So while I understand there are many who support the daily use of Silicone caps (they do last longer and keep your hair dry), I will stick with my cheaper latex cap.

Maybe just maybe, with enough flings of the cap, my lane mates will learn not to hog the middle.

Tuesday, May 4, 2010


Apparently the first part of a triathlon is the swim. I support this decision by the inventors of the triathlon for many reasons, the first of which is that swimming is the only one of the three sports that I don't totally suck at.

So, if one is going to compete in an event that combines three sports together in a certain order with a beginning middle and end, perhaps it would behoove me to start training at the beginning as well. 

And so I went swimming tonight.

Now, in the last 2 months, I can say I have strapped the TYR suit, latex cap (more on caps later) and goggles on to swim a few laps on maybe 4 occasions... clearly this means I am not a frequent swimmer. Rather, I am resting on my laurels, or my years and years of competitive swimming which as an aside, ended a long long time ago.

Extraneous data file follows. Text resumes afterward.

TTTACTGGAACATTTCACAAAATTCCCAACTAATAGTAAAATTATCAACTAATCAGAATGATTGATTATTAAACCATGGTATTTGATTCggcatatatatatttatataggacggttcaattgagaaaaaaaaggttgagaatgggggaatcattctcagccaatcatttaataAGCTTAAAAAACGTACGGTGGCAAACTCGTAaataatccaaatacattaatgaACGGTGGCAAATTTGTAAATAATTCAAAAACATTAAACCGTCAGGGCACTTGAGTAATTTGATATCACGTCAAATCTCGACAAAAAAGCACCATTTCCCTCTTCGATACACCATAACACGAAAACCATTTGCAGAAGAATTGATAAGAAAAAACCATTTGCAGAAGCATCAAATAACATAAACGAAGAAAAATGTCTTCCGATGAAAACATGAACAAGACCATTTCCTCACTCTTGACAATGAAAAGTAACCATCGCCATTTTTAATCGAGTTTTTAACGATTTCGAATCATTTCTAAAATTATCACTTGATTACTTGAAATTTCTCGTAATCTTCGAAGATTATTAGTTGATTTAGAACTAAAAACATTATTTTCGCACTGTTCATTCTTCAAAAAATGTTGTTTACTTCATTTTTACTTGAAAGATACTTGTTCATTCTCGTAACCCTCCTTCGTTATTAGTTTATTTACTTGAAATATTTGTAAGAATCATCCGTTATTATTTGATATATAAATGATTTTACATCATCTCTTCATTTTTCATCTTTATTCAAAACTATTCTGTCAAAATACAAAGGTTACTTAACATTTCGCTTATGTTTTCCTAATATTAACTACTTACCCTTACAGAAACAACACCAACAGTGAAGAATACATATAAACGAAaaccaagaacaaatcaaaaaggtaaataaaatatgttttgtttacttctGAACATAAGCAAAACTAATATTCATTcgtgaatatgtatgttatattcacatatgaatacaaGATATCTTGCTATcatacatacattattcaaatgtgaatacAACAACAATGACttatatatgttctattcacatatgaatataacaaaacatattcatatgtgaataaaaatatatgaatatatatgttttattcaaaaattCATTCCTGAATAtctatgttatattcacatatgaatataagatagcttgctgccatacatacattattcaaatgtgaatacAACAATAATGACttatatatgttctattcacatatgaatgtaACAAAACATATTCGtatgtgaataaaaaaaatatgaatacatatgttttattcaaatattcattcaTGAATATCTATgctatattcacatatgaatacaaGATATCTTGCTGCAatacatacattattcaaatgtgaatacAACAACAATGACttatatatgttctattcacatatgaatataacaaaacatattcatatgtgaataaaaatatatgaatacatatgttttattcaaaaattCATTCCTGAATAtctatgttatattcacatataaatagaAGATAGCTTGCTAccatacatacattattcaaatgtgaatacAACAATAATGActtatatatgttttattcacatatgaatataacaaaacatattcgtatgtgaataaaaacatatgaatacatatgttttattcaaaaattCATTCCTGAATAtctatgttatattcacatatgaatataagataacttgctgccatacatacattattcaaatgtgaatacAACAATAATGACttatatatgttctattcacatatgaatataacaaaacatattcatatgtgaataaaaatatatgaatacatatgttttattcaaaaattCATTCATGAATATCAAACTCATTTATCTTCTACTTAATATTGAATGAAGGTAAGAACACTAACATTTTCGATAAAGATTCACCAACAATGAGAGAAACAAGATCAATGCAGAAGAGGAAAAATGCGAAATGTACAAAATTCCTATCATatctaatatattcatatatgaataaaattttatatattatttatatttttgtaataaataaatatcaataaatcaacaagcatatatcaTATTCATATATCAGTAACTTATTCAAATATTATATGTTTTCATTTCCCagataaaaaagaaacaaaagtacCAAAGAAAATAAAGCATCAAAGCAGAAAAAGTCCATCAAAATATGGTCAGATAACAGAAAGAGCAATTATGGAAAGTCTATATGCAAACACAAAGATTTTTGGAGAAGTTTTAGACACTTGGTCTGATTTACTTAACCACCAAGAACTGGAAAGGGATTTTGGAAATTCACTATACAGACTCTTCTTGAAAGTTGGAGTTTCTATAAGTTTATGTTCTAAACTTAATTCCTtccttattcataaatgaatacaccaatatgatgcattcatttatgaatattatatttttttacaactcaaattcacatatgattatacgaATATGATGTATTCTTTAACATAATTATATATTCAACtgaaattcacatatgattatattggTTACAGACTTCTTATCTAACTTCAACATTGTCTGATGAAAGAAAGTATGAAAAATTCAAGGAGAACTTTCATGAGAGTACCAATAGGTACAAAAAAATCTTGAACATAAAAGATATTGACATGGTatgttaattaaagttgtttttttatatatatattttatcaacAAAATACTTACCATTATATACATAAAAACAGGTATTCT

So what does years of competitive swimming get you? Big shoulders, and little else, except that I am comfortable swimming and still have some basic rhythm and cadence when my pale white body enters the water.

The triathlon I hope to compete in begins with a 750 meter open water swim. How long is 750 meters? Well, its 30 laps in a pool - or less than 1/2 mile. The longest race I ever did in High school was the 500 - which is considered distance over sprint.

So in practical terms, 750 is not that far, but it is not to be completed with a few kicks and pulls. Its far enough where you need to work. 

My 750 in the pool this evening took 13 minutes and 21 seconds according to a borrowed Timex watch.
How slow am I? Well, the rough math is this - 100 / 750 = n / 13.35 (no judging on my algebra please). This means I was swimming 100 meters at an average of 1 minute 46 seconds.

Wow. That's slow. Even my cat can swim 100 meters in 1 minute 40...well, no. That's not true. My cat is obese and doesn't swim but the point remains the same. There is room for improvement here at the swim start. 

Good to know as I start at the beginning, swimming. 

It's early May. The race is in mid-September. 14 weeks to get my swimming skills back to a reasonable place. Goal. 1min 30 sec 100's for 750 meters. Ok, more reasonable goal? Suck less in September than I do now. 

Until then, I will blame the borrowed watch and say it was broken, or slow, or both.